What is Labor Day and Why Do We Celebrate It?

Labor Day Work Banner

Every year on the first Monday of September, families gather to celebrate Labor Day and revel in the sun. But have you ever sat to think about the origins of Labor Day? While this holiday may be the perfect excuse to enjoy a three-day weekend, there’s more to Labor Day than meets the eye. The holiday itself is a tribute to American workers. Keep reading to learn more about what Labor Day celebrates, the Labor Day meaning,  and how you can partake in the festivities this year on Monday, September 6, 2021. 

When is Labor Day?

Labor Day is an annual holiday that occurs on the first Monday of September as a way to commemorate the labor movement and celebrate hard-working Americans. You can celebrate Labor Day this year on September 6, 2021. Below are the dates for future Labor Day holidays, so you can make sure to mark your calendar: 

  • September 5, 2022
  • September 4, 2023
  • September 2, 2024
  • September 1, 2025
  • September 7, 2026

History of Labor Day

The origins of Labor Day can be traced back to the 1800s when the Industrial Revolution was at its peak. During this time, adults and children were working in unsafe conditions to simply make ends meet. This included: 

  • 12-hour workdays 
  • Working six or seven days a week 
  • Working in crowded and poorly ventilated areas 

As frustration grew, people would voice their concerns and opinions with rallies and strikes. On September 5, 1882, 10,000 workers took unpaid time off and marched from New York City’s City Hall to Union Square. In attendance were labor union members, such as bricklayers, dressmakers, typographers, and more. This is claimed to be the first Labor Day parade in the United States. 

Thanks to this, numerous states had adopted a workingmen’s holiday that paid tribute to the contributions of working-class Americans and the labor movement that aimed to provide a safe environment for all. By 1894, 24 states had declared Labor Day an official holiday. 

On June 28, 1894, former United States President Grover Cleveland made Labor Day a federal holiday that would be observed annually on the first Monday of September.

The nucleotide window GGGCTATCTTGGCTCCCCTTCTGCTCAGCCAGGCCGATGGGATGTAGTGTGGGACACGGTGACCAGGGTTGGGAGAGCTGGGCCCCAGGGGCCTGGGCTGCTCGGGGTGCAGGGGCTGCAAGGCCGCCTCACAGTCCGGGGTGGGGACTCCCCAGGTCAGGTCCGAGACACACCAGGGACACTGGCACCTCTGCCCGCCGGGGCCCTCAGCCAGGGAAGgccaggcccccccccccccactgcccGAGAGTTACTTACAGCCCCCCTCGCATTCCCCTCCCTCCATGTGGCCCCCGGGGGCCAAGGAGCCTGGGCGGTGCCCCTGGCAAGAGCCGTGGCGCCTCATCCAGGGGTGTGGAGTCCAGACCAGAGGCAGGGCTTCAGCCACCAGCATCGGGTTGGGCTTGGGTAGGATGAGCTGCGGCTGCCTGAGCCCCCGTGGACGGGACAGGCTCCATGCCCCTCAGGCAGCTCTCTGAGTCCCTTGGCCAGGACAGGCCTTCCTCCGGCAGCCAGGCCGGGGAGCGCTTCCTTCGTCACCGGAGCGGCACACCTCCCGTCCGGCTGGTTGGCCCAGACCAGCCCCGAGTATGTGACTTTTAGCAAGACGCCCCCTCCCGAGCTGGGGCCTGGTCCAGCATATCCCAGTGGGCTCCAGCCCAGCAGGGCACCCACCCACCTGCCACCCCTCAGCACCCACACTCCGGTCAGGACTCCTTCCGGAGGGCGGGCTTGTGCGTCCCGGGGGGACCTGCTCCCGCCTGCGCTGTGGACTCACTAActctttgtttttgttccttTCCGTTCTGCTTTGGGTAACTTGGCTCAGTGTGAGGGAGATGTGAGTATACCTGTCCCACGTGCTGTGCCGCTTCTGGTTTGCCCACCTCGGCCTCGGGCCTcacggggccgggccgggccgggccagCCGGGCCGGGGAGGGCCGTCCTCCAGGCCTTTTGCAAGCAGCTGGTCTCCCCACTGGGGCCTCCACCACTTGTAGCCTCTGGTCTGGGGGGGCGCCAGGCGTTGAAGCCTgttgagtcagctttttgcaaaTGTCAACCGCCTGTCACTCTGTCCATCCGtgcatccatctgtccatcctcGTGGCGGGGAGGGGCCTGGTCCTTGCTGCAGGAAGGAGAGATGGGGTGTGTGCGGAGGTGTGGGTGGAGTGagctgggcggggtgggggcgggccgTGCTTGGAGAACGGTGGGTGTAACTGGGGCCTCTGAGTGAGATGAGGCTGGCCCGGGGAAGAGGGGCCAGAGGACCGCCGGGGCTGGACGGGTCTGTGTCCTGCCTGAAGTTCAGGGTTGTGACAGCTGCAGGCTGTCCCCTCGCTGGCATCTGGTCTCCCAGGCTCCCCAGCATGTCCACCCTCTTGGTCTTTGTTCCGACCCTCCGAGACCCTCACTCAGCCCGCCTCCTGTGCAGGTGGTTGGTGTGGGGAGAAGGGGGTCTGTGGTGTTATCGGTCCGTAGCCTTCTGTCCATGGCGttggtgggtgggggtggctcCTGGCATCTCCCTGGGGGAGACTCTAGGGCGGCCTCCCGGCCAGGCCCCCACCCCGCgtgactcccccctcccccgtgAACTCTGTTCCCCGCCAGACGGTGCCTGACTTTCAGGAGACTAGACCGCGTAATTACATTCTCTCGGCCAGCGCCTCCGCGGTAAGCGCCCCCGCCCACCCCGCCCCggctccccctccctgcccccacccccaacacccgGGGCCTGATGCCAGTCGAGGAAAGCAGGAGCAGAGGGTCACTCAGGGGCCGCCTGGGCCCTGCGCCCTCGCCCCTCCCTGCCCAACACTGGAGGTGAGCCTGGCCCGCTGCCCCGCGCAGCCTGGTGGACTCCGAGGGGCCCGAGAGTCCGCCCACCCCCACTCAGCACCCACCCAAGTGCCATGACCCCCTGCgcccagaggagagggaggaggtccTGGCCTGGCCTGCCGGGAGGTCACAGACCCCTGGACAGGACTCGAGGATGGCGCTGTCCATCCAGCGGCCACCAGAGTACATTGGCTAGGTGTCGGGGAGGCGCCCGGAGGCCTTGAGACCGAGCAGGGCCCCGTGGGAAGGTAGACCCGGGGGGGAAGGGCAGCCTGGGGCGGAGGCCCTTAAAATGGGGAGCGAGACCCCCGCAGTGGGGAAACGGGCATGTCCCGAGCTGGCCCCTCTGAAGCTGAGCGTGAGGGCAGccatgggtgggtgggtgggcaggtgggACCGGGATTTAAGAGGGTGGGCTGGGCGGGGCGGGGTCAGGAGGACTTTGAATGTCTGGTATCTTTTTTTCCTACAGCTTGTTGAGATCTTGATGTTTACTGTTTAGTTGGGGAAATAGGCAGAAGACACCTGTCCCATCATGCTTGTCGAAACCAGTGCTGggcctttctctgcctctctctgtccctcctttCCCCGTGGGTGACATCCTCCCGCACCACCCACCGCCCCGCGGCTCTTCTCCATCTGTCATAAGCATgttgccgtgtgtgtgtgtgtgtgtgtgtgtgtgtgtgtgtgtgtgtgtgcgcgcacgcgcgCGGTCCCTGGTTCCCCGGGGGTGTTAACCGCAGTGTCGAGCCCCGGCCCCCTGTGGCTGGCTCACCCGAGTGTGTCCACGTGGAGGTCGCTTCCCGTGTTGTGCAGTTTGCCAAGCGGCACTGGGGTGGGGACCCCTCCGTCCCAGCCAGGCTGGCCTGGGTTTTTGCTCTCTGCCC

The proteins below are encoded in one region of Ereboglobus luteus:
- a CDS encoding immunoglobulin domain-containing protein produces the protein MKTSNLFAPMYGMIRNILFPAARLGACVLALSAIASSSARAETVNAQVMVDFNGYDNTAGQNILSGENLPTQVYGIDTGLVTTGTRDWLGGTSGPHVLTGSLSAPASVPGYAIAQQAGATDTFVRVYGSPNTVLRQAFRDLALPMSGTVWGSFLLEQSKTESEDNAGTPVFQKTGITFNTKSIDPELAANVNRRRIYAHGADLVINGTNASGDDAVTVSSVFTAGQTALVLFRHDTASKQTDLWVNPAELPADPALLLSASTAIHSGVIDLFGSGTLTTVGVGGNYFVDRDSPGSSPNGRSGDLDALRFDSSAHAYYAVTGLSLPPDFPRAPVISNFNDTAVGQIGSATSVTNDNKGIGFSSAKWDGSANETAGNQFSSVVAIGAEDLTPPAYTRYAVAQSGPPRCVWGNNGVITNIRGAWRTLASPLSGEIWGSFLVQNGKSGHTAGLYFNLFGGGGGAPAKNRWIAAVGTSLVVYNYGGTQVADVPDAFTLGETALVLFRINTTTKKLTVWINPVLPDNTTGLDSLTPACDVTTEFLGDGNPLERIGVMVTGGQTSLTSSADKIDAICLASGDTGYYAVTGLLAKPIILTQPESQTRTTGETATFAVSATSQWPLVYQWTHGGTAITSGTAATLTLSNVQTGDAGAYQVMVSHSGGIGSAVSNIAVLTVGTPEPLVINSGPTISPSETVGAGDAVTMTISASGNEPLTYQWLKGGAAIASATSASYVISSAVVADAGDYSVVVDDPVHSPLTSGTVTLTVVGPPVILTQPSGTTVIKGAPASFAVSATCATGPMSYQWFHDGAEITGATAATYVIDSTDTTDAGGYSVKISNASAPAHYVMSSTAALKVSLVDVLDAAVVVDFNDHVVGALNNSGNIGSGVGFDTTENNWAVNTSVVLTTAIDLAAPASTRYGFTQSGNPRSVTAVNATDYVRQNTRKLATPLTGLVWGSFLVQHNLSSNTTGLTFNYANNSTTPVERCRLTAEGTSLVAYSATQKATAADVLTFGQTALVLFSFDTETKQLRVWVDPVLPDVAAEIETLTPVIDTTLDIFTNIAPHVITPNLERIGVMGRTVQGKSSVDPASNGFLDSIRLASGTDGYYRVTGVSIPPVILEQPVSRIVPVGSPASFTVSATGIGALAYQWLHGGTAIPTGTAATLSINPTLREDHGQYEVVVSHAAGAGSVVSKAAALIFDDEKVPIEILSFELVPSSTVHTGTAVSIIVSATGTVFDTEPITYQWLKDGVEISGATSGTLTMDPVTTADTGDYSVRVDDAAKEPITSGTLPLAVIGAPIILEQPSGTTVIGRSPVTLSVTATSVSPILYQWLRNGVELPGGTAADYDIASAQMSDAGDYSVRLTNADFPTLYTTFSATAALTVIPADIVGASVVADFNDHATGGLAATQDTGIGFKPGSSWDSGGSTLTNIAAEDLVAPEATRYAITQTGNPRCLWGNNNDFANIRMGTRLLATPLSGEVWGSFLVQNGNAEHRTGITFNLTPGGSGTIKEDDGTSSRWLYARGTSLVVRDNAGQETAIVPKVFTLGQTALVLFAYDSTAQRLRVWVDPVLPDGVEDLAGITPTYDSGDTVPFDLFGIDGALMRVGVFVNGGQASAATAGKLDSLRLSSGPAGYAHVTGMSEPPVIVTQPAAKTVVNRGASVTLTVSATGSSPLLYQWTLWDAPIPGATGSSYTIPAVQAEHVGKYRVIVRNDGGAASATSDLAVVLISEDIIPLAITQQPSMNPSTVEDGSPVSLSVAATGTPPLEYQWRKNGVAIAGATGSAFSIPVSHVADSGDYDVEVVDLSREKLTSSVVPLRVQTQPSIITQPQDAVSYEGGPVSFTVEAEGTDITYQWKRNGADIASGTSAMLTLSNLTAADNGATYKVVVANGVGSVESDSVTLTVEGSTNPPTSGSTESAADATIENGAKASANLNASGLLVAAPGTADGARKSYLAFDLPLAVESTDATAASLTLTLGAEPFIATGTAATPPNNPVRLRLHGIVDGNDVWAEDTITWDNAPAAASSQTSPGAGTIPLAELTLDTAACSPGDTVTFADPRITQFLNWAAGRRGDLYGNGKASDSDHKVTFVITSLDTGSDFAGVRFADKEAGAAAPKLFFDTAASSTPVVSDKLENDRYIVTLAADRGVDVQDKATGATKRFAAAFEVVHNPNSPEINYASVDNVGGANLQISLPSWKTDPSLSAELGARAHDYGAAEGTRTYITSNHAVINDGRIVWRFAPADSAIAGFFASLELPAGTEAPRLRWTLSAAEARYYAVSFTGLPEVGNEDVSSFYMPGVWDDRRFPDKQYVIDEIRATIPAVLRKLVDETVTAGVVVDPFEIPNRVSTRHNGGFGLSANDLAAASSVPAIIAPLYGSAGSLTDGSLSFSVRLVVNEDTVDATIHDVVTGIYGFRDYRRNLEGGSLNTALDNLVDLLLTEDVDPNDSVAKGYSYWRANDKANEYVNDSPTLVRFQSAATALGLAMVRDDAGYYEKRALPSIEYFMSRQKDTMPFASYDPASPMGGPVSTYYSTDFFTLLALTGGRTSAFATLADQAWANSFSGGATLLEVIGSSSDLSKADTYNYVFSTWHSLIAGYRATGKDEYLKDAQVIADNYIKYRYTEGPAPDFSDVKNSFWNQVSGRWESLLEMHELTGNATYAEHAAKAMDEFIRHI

When Was the First Labor Day?

There is some uncertainty surrounding who is the founder of Labor Day. Some records suggest that it was Peter J. McGuire, the co-founder of the American Federation of Labor, who called for a day to honor workers. However, others also claim that this title belongs to Matthew Maguire, a mechanist and secretary of the Central Labor Union in New York. Despite these conflicting ideas, the first Labor Day on record was created by the Central Labor Union.

The first Labor Day celebrations took place on Tuesday, September 5, 1882, in New York City. This Labor Day was planned and executed by the Central Labor Union. It included picnics, demonstrations, speeches, fireworks, and even dancing. Due to its success, the Central Labor Union hosted a second Labor Day the following year on the same day. Plus, various states followed suit soon after. 

Labor Day Party with Grill

Why Do We Celebrate Labor Day?

We celebrate Labor Day as a way to honor the achievements of hard-working individuals in the United States and the labor movement that made it possible for us to work in a secure and clean environment. Now instead of protests and demonstrations, we enjoy the day with parades, delicious barbecues, fireworks, picnics, and more. 

Unofficial End of Summer

For many Americans, Labor Day signifies the end of summer, which is why they take the opportunity to celebrate the holiday with parties, parades, and other fun events with loved ones. Make the Labor Day weekend extra memorable by enjoying it in a unique way. Here are a few ideas to help you celebrate Labor Day: 

  • Have a BBQ and invite your friends and family. You can also take this opportunity to share the history of Labor Day with them. 
  • Give back to your community by sharing gifts of appreciation, such as cookies or bright fresh flowers, to those who may not have the holiday off. Many people drop off snacks at police departments and firehouses. 
  • Purchase items that are made locally to support your neighborhood workers and stimulate the local economy. 

Labor Day is so much more than an excuse for a weekend getaway. At the end of the day, it’s about honoring the efforts taken to ensure a safe workplace for everyone. 

Remember, Labor Day this year is on Monday, September 6, 2021, so don’t forget to mark your calendar! Not only is it a great way to send off the summer season, but it’s your opportunity to pay tribute to all the hard-working Americans that keep the nation running. Say thank you to those workers that have impacted your life with our collection of Labor Day flowers and unique Labor Day gifts